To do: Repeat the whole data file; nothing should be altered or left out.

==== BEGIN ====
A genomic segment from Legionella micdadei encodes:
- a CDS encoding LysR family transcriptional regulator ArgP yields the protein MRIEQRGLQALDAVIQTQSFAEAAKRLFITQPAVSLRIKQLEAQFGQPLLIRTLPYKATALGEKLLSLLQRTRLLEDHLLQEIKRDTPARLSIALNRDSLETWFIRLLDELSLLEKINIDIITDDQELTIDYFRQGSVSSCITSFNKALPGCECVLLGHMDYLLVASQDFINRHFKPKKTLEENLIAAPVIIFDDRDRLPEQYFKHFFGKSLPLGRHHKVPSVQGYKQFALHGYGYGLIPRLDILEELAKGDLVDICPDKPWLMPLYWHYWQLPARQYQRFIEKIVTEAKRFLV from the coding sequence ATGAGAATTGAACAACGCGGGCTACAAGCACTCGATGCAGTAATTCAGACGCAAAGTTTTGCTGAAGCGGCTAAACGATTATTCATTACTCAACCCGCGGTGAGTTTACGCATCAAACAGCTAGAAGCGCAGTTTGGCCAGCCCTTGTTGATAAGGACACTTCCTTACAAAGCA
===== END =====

A genomic segment from Legionella micdadei encodes:
- a CDS encoding LysR family transcriptional regulator ArgP yields the protein MRIEQRGLQALDAVIQTQSFAEAAKRLFITQPAVSLRIKQLEAQFGQPLLIRTLPYKATALGEKLLSLLQRTRLLEDHLLQEIKRDTPARLSIALNRDSLETWFIRLLDELSLLEKINIDIITDDQELTIDYFRQGSVSSCITSFNKALPGCECVLLGHMDYLLVASQDFINRHFKPKKTLEENLIAAPVIIFDDRDRLPEQYFKHFFGKSLPLGRHHKVPSVQGYKQFALHGYGYGLIPRLDILEELAKGDLVDICPDKPWLMPLYWHYWQLPARQYQRFIEKIVTEAKRFLV from the coding sequence ATGAGAATTGAACAACGCGGGCTACAAGCACTCGATGCAGTAATTCAGACGCAAAGTTTTGCTGAAGCGGCTAAACGATTATTCATTACTCAACCCGCGGTGAGTTTACGCATCAAACAGCTAGAAGCGCAGTTTGGCCAGCCCTTGTTGATAAGGACACTTCCTTACAAAGCA